Essay on E. M. Forster's Thoughts on George Orwell's Work

Essay on E. M. Forster's Thoughts on George Orwell's Work

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E. M. Forster's Thoughts on George Orwell's Work

 
     In a 1950 commentary by English novelist Edward Morgan Forster, the effects

    of a strong, well-constructed essay on an individual can readily be seen.

    The writings of George Orwell have forced Forster to delve into the depths

    of his own thoughts, even going so far as to prompt him to put those

    thoughts down on paper for others to evaluate. In his article, Forster

    analyzes, with critical intentions, an anthology of essays by George Orwell,

    collectively entitled Shooting an Elephant. He uses these pieces to discuss

    what he believes are Orwell's pejorative ideas and objectives for writing.

    It doesn't take long for Forster to begin to describe the deeper problems

    with Orwell's habits and style. Because of Orwell's tendency to focus on

    unpleasant topics, and because of his desire to share that subject matter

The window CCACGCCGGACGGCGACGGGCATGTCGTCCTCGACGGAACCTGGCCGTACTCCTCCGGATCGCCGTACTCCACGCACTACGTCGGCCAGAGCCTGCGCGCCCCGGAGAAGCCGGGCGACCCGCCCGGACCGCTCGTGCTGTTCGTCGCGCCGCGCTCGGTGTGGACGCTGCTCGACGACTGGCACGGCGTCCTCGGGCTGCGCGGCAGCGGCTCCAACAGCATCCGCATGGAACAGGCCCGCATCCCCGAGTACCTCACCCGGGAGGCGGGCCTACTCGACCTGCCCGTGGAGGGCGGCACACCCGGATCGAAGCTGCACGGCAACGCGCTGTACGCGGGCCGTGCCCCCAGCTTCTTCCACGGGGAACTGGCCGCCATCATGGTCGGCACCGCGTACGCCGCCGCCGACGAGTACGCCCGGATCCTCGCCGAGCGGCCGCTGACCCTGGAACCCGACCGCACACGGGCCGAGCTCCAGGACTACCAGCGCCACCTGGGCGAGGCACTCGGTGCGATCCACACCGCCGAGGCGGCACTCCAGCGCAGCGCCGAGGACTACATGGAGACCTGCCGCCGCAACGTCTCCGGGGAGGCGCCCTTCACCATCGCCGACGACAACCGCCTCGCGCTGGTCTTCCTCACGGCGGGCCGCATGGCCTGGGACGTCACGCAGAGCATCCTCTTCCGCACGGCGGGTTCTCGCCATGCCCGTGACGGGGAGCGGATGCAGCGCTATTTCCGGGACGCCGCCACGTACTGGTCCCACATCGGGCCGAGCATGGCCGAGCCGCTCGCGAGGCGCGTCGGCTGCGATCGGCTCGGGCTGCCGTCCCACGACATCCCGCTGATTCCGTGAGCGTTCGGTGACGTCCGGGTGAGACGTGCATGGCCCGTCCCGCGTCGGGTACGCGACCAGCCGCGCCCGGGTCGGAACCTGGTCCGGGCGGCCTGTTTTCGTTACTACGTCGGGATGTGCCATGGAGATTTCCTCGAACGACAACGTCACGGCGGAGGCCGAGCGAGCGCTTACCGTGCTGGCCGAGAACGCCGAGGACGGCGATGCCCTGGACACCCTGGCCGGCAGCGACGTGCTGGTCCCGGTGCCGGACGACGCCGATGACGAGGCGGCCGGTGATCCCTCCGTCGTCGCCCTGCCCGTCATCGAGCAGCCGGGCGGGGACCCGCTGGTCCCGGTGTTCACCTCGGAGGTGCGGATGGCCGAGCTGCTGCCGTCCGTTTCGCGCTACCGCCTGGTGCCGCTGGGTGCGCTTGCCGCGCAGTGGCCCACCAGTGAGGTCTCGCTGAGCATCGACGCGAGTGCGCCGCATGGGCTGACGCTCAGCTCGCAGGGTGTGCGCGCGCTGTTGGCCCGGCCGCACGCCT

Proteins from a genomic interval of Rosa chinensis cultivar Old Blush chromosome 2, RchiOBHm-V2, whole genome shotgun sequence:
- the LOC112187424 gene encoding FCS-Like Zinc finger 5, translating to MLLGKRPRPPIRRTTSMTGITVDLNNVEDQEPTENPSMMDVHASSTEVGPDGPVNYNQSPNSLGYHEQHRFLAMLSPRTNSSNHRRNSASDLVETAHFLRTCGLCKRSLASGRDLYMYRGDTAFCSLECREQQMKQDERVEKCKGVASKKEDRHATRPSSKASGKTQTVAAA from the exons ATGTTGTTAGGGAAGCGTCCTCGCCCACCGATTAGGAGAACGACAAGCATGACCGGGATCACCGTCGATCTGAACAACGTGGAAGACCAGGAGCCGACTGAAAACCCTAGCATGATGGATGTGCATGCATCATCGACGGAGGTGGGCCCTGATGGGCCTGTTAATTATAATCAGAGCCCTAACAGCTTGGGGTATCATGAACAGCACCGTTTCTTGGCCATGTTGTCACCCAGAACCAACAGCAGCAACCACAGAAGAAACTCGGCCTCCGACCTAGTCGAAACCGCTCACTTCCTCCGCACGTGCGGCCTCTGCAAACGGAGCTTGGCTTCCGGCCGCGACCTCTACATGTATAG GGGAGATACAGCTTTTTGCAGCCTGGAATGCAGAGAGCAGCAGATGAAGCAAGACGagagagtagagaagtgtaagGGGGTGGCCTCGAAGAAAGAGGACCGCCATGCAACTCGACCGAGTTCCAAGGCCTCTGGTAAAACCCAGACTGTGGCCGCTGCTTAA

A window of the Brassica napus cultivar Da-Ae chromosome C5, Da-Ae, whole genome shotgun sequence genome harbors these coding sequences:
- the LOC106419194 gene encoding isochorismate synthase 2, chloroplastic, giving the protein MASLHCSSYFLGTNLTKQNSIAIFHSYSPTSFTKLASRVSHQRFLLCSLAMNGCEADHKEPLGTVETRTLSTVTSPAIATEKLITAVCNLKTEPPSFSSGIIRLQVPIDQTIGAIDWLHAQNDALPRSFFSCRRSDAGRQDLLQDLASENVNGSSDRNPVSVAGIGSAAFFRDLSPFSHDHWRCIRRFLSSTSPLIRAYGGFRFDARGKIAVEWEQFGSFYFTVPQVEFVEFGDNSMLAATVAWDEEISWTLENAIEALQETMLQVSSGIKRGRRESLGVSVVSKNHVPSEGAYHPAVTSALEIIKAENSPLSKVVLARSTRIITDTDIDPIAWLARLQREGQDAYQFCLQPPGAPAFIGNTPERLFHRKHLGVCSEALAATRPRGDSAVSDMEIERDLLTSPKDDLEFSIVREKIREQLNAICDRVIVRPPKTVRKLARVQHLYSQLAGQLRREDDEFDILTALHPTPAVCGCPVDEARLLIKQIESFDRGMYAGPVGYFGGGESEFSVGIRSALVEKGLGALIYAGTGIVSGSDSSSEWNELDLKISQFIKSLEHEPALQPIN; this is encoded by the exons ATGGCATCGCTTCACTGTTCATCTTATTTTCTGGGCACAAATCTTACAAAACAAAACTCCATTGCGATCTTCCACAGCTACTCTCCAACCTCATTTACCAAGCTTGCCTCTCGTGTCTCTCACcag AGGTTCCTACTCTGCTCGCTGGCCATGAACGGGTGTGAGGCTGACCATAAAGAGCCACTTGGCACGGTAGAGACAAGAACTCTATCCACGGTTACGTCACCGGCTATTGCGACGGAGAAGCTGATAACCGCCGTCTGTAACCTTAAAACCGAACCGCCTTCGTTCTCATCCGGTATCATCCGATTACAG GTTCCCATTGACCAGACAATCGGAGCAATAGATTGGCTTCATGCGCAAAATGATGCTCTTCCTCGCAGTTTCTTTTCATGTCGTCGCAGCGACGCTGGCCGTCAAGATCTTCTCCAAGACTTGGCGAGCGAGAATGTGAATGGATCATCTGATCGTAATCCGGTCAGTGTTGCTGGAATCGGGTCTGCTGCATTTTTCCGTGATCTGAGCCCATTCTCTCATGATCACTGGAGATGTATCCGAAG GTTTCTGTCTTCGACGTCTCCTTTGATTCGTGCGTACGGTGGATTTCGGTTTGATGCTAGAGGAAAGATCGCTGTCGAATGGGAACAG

with the rest of the world--almost immediately--Forster declares Orwell a

    nagger. The raw fact that Orwell never seemed to let up on those

    disconcerting issues troubled Forster, who felt that constant narrative

    delving into unpleasantness should be avoided.

 

    Later in his essay, Forster accuses Orwell of continuously looking into the

    future with the intention of "stamping upon [the] embryos" (303) of possible

    change, good or bad, which could occur in a people. Through this description

    of Orwell, along with Orwell's goal to "ameliorate a world which is bound to

    be unhappy" (303), Forster almost implies that Orwell attempts to play God.

    Throughout his commentary, Forster rei...


... middle of paper ...


...r and

    corruption. Overall, Orwell knew the important components of political and

    social commentary as writing, just as Forster did when he wrote Passage to

    India. Yet, what sets Orwell apart was in his ability to remain candid and

    honest in a world where most felt it was only right to examine

    unpleasantness at selected times. His style and topic selections continue to

    evoke powerful responses from his readers, the true trait of an effective

    writer. He realized that the ideas and views in his essays did not have to

    be palpable in order to be successful, and it seems Forster just did not

    understand that.

    

    Work Cited

 

    Forster, E. M. "Shooting an Elephant." in George Orwell, editor Jeffrey

    Meyers, London: Routledge and Paul, 1975, pages 302-04.

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